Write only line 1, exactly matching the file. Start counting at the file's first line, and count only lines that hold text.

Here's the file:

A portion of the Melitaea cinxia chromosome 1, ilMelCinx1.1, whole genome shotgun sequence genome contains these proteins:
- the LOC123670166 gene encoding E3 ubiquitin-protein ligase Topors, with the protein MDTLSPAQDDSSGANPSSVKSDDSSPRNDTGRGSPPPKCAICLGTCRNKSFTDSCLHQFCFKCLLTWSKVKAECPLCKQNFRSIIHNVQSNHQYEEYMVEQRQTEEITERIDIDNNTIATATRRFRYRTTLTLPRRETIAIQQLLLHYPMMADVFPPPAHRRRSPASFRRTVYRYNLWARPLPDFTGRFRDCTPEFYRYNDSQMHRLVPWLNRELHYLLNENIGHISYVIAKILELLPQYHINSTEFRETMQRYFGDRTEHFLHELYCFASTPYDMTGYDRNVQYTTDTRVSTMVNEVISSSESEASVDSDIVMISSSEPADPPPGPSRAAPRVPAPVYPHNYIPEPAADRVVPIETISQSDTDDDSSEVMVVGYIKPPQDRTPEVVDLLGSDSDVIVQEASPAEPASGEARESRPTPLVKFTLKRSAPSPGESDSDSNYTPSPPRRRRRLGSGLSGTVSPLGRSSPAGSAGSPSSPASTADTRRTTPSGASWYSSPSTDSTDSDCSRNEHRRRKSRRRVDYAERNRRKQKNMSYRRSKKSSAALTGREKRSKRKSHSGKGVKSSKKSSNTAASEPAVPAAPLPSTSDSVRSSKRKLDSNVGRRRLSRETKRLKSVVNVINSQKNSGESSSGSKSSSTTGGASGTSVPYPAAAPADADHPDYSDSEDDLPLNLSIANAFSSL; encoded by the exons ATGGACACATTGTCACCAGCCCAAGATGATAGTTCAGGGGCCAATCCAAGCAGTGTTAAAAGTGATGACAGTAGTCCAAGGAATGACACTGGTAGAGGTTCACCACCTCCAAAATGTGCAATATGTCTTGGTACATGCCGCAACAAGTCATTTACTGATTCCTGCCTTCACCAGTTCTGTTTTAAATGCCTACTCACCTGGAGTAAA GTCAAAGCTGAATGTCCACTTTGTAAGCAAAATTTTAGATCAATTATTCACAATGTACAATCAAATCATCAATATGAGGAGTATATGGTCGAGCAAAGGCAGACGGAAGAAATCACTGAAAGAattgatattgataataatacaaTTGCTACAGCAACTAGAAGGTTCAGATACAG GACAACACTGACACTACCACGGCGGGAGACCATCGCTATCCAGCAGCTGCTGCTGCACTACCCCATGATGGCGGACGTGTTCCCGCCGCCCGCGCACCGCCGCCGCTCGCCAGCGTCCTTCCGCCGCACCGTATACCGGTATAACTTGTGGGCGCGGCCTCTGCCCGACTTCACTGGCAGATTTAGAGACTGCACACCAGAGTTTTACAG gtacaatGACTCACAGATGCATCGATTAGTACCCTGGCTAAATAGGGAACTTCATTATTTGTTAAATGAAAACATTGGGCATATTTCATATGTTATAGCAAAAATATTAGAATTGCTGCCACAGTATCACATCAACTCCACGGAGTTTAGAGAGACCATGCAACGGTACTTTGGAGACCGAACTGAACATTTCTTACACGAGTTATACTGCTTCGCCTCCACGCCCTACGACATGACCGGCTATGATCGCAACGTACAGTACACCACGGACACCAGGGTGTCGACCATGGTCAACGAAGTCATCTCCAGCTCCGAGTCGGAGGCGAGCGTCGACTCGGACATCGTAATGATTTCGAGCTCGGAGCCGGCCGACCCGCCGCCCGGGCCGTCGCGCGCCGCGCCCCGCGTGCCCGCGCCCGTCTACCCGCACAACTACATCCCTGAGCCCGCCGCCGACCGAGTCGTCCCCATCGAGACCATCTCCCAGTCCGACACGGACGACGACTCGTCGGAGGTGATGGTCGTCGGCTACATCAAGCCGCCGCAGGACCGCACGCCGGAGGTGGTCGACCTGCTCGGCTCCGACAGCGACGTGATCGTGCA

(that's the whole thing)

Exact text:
A portion of the Melitaea cinxia chromosome 1, ilMelCinx1.1, whole genome shotgun sequence genome contains these proteins: